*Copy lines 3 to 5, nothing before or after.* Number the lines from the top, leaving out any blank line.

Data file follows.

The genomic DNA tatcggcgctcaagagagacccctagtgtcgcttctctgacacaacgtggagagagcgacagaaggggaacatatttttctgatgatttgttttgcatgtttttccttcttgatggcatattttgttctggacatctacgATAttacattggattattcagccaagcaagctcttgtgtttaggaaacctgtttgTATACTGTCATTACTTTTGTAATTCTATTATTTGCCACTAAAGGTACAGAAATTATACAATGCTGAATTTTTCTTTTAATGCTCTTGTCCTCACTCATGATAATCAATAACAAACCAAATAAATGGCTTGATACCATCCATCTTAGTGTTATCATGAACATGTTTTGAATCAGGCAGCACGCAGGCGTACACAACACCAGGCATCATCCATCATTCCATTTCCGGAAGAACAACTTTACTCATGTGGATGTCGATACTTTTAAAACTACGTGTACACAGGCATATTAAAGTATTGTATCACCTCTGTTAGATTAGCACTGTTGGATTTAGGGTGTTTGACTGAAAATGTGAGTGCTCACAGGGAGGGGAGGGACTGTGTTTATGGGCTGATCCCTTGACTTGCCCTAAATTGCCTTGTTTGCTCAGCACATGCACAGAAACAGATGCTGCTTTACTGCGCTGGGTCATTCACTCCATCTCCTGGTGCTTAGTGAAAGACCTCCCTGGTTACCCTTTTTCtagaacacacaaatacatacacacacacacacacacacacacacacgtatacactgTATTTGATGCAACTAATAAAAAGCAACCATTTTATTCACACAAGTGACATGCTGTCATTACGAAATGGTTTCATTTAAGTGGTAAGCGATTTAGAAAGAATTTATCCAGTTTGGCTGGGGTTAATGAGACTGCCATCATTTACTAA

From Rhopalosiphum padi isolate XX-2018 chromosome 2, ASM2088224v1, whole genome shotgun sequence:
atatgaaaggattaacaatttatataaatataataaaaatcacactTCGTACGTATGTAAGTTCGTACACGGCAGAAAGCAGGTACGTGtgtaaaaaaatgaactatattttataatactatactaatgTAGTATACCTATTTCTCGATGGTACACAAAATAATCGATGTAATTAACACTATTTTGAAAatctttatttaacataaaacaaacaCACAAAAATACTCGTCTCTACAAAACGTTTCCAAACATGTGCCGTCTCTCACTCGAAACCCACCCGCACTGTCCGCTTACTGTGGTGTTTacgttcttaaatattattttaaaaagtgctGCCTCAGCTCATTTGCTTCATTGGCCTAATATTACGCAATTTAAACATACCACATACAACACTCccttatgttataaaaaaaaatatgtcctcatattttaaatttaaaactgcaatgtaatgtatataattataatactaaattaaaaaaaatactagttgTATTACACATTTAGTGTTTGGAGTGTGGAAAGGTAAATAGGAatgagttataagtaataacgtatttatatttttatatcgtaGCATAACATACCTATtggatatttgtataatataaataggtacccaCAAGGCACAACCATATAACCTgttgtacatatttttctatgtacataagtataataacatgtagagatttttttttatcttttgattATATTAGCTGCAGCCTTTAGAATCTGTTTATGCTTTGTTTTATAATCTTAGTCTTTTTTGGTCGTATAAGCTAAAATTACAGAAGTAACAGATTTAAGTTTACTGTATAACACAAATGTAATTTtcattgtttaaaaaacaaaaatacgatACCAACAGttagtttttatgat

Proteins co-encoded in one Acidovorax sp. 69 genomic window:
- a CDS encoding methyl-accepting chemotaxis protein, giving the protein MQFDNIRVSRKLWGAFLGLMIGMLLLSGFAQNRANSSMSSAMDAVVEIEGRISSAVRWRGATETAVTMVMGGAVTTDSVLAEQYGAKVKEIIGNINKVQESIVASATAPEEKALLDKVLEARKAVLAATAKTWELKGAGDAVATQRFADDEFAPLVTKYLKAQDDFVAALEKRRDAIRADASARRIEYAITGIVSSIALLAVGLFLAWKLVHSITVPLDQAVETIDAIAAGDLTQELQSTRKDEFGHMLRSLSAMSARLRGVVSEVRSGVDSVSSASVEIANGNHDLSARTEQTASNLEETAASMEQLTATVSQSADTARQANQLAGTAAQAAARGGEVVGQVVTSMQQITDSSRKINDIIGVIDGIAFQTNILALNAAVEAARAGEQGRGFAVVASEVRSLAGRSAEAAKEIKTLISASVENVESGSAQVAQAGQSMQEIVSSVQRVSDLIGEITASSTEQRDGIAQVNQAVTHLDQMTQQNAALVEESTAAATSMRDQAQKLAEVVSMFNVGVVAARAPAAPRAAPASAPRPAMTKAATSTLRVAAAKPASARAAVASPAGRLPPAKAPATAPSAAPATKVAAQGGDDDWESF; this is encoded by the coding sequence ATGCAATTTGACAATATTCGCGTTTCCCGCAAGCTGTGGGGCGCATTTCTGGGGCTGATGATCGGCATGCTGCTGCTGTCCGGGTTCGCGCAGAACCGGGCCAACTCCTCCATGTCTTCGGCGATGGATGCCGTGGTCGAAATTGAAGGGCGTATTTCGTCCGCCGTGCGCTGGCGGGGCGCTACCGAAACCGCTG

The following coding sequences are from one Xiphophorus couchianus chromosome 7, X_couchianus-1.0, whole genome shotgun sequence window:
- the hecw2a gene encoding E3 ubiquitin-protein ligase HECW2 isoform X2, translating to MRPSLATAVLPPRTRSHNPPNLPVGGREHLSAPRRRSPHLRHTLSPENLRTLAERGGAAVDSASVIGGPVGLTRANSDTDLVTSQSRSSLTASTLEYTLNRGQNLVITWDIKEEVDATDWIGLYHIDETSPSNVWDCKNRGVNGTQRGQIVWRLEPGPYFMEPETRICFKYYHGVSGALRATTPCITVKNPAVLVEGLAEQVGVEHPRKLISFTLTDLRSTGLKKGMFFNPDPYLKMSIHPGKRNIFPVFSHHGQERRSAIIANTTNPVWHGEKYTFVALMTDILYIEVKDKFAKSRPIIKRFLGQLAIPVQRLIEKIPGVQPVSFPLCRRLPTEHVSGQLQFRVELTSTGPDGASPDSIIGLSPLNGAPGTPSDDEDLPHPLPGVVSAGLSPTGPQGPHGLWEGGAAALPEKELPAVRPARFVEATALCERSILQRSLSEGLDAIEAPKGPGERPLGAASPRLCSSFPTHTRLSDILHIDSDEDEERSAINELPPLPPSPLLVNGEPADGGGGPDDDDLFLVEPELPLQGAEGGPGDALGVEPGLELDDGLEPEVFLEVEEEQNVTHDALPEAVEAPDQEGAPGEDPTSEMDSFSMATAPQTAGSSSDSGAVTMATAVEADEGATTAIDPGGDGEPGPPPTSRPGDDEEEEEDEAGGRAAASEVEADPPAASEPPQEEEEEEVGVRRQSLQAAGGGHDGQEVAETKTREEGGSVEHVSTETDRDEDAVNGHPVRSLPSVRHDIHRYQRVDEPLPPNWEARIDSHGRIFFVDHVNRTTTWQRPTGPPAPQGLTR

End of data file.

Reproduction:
atatgaaaggattaacaatttatataaatataataaaaatcacactTCGTACGTATGTAAGTTCGTACACGGCAGAAAGCAGGTACGTGtgtaaaaaaatgaactatattttataatactatactaatgTAGTATACCTATTTCTCGATGGTACACAAAATAATCGATGTAATTAACACTATTTTGAAAatctttatttaacataaaacaaacaCACAAAAATACTCGTCTCTACAAAACGTTTCCAAACATGTGCCGTCTCTCACTCGAAACCCACCCGCACTGTCCGCTTACTGTGGTGTTTacgttcttaaatattattttaaaaagtgctGCCTCAGCTCATTTGCTTCATTGGCCTAATATTACGCAATTTAAACATACCACATACAACACTCccttatgttataaaaaaaaatatgtcctcatattttaaatttaaaactgcaatgtaatgtatataattataatactaaattaaaaaaaatactagttgTATTACACATTTAGTGTTTGGAGTGTGGAAAGGTAAATAGGAatgagttataagtaataacgtatttatatttttatatcgtaGCATAACATACCTATtggatatttgtataatataaataggtacccaCAAGGCACAACCATATAACCTgttgtacatatttttctatgtacataagtataataacatgtagagatttttttttatcttttgattATATTAGCTGCAGCCTTTAGAATCTGTTTATGCTTTGTTTTATAATCTTAGTCTTTTTTGGTCGTATAAGCTAAAATTACAGAAGTAACAGATTTAAGTTTACTGTATAACACAAATGTAATTTtcattgtttaaaaaacaaaaatacgatACCAACAGttagtttttatgat

Proteins co-encoded in one Acidovorax sp. 69 genomic window:
- a CDS encoding methyl-accepting chemotaxis protein, giving the protein MQFDNIRVSRKLWGAFLGLMIGMLLLSGFAQNRANSSMSSAMDAVVEIEGRISSAVRWRGATETAVTMVMGGAVTTDSVLAEQYGAKVKEIIGNINKVQESIVASATAPEEKALLDKVLEARKAVLAATAKTWELKGAGDAVATQRFADDEFAPLVTKYLKAQDDFVAALEKRRDAIRADASARRIEYAITGIVSSIALLAVGLFLAWKLVHSITVPLDQAVETIDAIAAGDLTQELQSTRKDEFGHMLRSLSAMSARLRGVVSEVRSGVDSVSSASVEIANGNHDLSARTEQTASNLEETAASMEQLTATVSQSADTARQANQLAGTAAQAAARGGEVVGQVVTSMQQITDSSRKINDIIGVIDGIAFQTNILALNAAVEAARAGEQGRGFAVVASEVRSLAGRSAEAAKEIKTLISASVENVESGSAQVAQAGQSMQEIVSSVQRVSDLIGEITASSTEQRDGIAQVNQAVTHLDQMTQQNAALVEESTAAATSMRDQAQKLAEVVSMFNVGVVAARAPAAPRAAPASAPRPAMTKAATSTLRVAAAKPASARAAVASPAGRLPPAKAPATAPSAAPATKVAAQGGDDDWESF; this is encoded by the coding sequence ATGCAATTTGACAATATTCGCGTTTCCCGCAAGCTGTGGGGCGCATTTCTGGGGCTGATGATCGGCATGCTGCTGCTGTCCGGGTTCGCGCAGAACCGGGCCAACTCCTCCATGTCTTCGGCGATGGATGCCGTGGTCGAAATTGAAGGGCGTATTTCGTCCGCCGTGCGCTGGCGGGGCGCTACCGAAACCGCTG